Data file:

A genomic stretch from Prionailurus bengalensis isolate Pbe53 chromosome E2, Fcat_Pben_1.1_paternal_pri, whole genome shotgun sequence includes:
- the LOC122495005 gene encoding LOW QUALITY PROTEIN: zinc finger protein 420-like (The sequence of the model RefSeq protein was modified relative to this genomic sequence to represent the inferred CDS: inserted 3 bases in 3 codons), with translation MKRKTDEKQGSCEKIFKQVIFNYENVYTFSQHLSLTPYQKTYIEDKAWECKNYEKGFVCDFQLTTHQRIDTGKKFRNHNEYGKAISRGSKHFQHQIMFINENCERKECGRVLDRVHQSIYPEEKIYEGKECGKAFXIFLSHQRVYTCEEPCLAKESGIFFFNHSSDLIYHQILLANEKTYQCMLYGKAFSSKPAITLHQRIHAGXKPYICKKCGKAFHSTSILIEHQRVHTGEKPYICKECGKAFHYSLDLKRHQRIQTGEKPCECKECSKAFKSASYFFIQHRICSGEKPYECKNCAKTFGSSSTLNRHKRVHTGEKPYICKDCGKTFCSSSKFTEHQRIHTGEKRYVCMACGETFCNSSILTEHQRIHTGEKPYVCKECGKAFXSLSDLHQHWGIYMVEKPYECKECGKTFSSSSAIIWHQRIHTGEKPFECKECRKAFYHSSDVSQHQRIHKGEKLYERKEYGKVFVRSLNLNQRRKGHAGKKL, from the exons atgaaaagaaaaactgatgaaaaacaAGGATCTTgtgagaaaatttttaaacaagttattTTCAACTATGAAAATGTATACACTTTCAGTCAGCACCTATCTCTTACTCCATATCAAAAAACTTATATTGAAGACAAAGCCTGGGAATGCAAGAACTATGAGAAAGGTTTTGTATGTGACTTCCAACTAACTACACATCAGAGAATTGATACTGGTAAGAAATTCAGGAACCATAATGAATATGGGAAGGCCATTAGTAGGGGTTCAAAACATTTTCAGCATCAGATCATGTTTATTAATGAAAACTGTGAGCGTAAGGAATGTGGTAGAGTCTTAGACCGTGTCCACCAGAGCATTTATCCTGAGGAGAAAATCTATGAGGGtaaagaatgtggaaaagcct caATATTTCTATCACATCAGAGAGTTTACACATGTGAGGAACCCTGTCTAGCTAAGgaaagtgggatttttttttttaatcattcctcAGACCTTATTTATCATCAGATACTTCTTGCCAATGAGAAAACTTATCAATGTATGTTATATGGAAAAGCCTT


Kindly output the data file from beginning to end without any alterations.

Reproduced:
A genomic stretch from Prionailurus bengalensis isolate Pbe53 chromosome E2, Fcat_Pben_1.1_paternal_pri, whole genome shotgun sequence includes:
- the LOC122495005 gene encoding LOW QUALITY PROTEIN: zinc finger protein 420-like (The sequence of the model RefSeq protein was modified relative to this genomic sequence to represent the inferred CDS: inserted 3 bases in 3 codons), with translation MKRKTDEKQGSCEKIFKQVIFNYENVYTFSQHLSLTPYQKTYIEDKAWECKNYEKGFVCDFQLTTHQRIDTGKKFRNHNEYGKAISRGSKHFQHQIMFINENCERKECGRVLDRVHQSIYPEEKIYEGKECGKAFXIFLSHQRVYTCEEPCLAKESGIFFFNHSSDLIYHQILLANEKTYQCMLYGKAFSSKPAITLHQRIHAGXKPYICKKCGKAFHSTSILIEHQRVHTGEKPYICKECGKAFHYSLDLKRHQRIQTGEKPCECKECSKAFKSASYFFIQHRICSGEKPYECKNCAKTFGSSSTLNRHKRVHTGEKPYICKDCGKTFCSSSKFTEHQRIHTGEKRYVCMACGETFCNSSILTEHQRIHTGEKPYVCKECGKAFXSLSDLHQHWGIYMVEKPYECKECGKTFSSSSAIIWHQRIHTGEKPFECKECRKAFYHSSDVSQHQRIHKGEKLYERKEYGKVFVRSLNLNQRRKGHAGKKL, from the exons atgaaaagaaaaactgatgaaaaacaAGGATCTTgtgagaaaatttttaaacaagttattTTCAACTATGAAAATGTATACACTTTCAGTCAGCACCTATCTCTTACTCCATATCAAAAAACTTATATTGAAGACAAAGCCTGGGAATGCAAGAACTATGAGAAAGGTTTTGTATGTGACTTCCAACTAACTACACATCAGAGAATTGATACTGGTAAGAAATTCAGGAACCATAATGAATATGGGAAGGCCATTAGTAGGGGTTCAAAACATTTTCAGCATCAGATCATGTTTATTAATGAAAACTGTGAGCGTAAGGAATGTGGTAGAGTCTTAGACCGTGTCCACCAGAGCATTTATCCTGAGGAGAAAATCTATGAGGGtaaagaatgtggaaaagcct caATATTTCTATCACATCAGAGAGTTTACACATGTGAGGAACCCTGTCTAGCTAAGgaaagtgggatttttttttttaatcattcctcAGACCTTATTTATCATCAGATACTTCTTGCCAATGAGAAAACTTATCAATGTATGTTATATGGAAAAGCCTT